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Meet Commodore: Reflecting and preparing for next year’s service


At Casimir Pulaski High School, March was a big month for students and my City Year team. On March 4 and 5, we held an event called, “Data Chats,” where students review their grades from the first half of the year by sitting down with an AmeriCorps member, educator or community volunteer. During this chat, they plan for how they want to finish their freshman year of school. The months following were to be filled with positivity, growth and closure as we’d watch our students wrap up their first year of high school and reflect on how far they’d come, closing out relationships with the people we’d met this year.

It just so happens – those plans were not able to come to fruition! A short week later, our team was notified that the COVID-19 pandemic made in-school service unsafe, and the state of Wisconsin would be closing schools the following Monday. Thus, our virtual service would begin! In the little-more-than a month since then, City Year’s headquarters and various sites have been finding new best practices for engaging with each other and eventually – our students. 

Read more about what virtual service has looked like for our corps members since COVID-19.

The impacts of school closures and the end of service as we know it affects our students, corps members and communities. As schools struggle to implement effective new systems to teach students virtually, students suffer from lack of instruction. Those who have access to what material has been made available, may not be in a learning environment conducive to focusing on academics, especially considering how difficult it is to distract oneself from the news, social media, and everything else. If school is to start on time next year as normal, it would mean the high school students I served with will have been out of school for five months. Do you remember the futility of trying to recall mathematical formulas or historical events you learned before summer when you’d start school the next year? That was only after three months! After five months, the frustrations will be real and evident.

That frustration is similarly felt by us as AmeriCorps members. Knowing that schools are closed for the year means no more jokes with our students, no more watching them grow and overcome challenges and no more chances to “properly” wrap up some of those relationships we formed throughout the year. After dedicating 10 or more hours of our day, five days a week, to helping students develop, we want to complete the year and see them off with high spirits. Without this closure, it will be difficult for many of us to feel satisfied with our year of service and impact.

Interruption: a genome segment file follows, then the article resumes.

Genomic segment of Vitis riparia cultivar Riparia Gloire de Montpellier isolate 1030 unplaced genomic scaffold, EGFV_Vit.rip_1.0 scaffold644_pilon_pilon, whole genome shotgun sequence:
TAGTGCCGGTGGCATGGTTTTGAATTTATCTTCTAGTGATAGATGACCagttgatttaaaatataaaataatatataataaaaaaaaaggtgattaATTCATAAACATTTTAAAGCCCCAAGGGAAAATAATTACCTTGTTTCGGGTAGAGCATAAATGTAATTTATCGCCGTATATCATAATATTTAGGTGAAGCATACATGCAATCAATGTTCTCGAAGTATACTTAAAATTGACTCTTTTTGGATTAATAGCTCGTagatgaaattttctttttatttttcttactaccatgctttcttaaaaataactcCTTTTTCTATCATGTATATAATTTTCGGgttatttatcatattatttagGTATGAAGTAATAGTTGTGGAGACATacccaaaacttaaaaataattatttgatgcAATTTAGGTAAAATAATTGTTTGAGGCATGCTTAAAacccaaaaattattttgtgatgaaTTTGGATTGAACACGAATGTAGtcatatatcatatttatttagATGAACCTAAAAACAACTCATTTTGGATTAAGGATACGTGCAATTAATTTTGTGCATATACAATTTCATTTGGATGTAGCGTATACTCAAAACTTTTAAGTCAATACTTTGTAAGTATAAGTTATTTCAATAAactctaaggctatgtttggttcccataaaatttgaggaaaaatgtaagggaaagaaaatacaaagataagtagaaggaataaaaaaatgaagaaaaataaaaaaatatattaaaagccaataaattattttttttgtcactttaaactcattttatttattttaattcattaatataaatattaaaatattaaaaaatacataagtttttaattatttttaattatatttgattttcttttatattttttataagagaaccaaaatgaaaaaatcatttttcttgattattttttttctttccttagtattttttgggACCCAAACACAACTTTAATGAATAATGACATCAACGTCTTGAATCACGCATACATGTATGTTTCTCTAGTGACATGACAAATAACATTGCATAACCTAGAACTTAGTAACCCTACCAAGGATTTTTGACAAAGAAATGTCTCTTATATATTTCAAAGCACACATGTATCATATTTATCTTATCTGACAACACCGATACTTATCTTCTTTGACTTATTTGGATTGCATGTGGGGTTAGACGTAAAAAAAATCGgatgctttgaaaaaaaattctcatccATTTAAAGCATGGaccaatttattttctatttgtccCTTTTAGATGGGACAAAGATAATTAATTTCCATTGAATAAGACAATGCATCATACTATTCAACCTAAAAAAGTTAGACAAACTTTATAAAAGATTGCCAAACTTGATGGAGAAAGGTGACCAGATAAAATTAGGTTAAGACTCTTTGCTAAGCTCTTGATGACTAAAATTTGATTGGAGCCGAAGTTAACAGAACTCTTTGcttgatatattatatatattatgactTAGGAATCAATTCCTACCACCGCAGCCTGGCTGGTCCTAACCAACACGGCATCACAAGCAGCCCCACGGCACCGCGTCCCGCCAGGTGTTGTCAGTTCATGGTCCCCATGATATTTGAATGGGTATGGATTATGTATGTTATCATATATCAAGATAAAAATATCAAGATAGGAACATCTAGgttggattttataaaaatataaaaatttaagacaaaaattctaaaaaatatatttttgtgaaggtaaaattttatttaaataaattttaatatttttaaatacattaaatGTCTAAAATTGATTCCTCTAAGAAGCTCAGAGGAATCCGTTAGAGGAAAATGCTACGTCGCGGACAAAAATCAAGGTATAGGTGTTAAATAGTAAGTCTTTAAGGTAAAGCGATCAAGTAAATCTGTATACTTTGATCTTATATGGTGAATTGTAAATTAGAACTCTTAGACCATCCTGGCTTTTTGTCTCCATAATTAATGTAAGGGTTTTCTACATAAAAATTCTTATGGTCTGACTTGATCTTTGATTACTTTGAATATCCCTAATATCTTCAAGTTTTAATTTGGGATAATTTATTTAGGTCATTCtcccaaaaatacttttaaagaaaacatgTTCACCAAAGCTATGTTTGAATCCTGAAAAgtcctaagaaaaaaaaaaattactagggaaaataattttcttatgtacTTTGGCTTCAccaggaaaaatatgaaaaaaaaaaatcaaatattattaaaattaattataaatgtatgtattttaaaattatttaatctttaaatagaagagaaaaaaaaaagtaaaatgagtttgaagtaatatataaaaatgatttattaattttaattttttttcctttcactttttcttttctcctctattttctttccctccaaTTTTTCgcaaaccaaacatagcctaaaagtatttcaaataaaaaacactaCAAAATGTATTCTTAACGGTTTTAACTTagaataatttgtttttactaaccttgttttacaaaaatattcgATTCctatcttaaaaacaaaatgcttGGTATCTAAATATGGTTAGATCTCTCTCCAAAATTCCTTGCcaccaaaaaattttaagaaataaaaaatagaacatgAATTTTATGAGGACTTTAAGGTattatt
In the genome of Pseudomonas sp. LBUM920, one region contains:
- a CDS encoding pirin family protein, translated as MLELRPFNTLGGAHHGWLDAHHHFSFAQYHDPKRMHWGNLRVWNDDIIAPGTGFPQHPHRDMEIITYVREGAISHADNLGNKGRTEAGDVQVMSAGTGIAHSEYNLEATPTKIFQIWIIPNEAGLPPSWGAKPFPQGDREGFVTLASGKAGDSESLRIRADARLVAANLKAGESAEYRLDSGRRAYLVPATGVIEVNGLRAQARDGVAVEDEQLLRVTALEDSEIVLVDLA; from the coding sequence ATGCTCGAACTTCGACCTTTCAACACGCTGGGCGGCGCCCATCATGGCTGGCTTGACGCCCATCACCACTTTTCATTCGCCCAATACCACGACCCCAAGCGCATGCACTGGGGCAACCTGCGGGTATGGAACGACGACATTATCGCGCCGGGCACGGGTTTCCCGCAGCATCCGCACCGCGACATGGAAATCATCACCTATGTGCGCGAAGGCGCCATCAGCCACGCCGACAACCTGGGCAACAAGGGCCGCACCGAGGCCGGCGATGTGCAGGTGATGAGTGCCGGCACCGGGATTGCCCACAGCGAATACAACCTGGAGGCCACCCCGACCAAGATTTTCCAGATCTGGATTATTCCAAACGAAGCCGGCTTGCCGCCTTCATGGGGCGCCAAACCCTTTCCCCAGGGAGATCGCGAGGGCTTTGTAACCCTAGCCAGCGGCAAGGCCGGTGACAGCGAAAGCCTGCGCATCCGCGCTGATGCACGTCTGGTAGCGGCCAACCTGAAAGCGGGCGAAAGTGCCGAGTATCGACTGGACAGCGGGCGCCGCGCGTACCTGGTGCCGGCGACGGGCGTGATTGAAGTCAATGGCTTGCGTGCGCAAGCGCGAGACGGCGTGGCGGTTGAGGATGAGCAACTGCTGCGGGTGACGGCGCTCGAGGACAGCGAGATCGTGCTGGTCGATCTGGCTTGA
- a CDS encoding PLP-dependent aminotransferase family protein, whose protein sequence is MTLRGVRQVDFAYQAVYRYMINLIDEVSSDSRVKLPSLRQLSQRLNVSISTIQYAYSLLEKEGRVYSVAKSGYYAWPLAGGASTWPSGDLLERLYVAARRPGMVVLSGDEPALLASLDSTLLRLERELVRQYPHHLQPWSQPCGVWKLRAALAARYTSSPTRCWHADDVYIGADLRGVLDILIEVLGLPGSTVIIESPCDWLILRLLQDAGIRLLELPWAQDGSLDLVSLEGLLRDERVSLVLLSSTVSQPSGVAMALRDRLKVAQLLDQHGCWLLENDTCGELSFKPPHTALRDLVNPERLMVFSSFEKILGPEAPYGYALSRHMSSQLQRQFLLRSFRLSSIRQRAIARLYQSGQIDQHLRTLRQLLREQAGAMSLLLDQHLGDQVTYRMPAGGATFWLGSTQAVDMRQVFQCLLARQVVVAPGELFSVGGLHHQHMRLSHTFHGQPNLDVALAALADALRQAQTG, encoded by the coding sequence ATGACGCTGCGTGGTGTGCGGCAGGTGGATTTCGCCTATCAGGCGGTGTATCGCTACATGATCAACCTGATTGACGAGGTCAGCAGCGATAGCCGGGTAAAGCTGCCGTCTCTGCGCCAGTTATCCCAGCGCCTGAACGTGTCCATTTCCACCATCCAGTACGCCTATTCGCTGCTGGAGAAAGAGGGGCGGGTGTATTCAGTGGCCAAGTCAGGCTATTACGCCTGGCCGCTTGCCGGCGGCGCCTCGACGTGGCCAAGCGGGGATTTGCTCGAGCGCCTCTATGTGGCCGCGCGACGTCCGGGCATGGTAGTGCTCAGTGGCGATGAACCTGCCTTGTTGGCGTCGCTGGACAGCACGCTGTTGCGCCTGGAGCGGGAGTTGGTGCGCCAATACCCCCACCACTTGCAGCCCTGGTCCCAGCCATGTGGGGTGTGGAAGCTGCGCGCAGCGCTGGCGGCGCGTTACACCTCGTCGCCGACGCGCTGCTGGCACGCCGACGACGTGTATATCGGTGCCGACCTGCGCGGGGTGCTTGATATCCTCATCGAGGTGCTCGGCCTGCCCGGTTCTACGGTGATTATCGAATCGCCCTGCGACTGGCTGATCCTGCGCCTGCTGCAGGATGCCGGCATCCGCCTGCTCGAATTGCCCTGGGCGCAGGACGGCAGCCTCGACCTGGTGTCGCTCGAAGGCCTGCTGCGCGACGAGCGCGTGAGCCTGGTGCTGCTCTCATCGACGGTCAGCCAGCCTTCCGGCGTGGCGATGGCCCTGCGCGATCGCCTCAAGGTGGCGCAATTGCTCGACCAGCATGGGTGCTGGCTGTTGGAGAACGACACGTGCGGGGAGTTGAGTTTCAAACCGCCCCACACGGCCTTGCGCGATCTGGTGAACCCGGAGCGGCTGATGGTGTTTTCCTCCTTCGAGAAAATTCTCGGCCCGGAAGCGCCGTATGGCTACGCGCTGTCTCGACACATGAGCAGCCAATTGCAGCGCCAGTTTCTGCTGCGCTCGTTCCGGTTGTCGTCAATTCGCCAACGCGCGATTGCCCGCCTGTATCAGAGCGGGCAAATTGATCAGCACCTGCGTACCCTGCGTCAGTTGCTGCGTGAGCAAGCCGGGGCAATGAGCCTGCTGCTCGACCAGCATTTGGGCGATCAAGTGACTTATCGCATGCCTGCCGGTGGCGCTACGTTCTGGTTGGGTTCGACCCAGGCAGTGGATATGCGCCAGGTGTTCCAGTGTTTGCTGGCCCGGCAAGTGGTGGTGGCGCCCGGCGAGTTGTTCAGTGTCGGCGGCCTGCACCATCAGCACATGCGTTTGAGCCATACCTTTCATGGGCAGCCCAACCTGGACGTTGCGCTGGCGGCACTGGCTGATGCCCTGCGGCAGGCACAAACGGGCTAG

Luckily, that’s where you come in! Not to brag, but corps 10 is beyond hype – and I mean BEYOND. I can only speak for myself when I say despite all this, I’ve had a wonderful first City Year (I’m sure there are others who feel the same). As you prepare to begin for your own year of service, here’s something to consider as you get started!


Now, this doesn’t you have to be all, “Woohoo I love everyone and everything and I’ve never had a bad day in my life!” The Beloved Community (you’ll learn about it once you get here) can be an incredibly positive place, and the hope is always that one feels comfortable and welcome to express themselves if necessary.

For me, this means that a defeatist mentality can pose some serious challenges through service. Completing a year of service is no simple task, and much of my growth has come from embracing uncomfortable situations or ideas. Next year, I expect certain challenges to be made even more difficult due to the COVID-19 outbreak, but finding a group of people who will support you and learning how to take care of yourself will go a long way in giving you the energy and positivity to make your service year even better! Build those relationships, discover the “why” of your service year and watch as you and those around you grow!

Commodore HeadshotAbout the author: Commodore Williams proudly serves as a City Year Milwaukee AmeriCorps member and is a proud alum of Ohio State University. When asked why he serves, Commodore said, “I serve because I believe access to quality education within an appropriate learning environment is a right of all young people and one that is not seen fulfilled. I serve because there is more to young people than their grades, and City Year believes in the development of children as human beings as well as students.”

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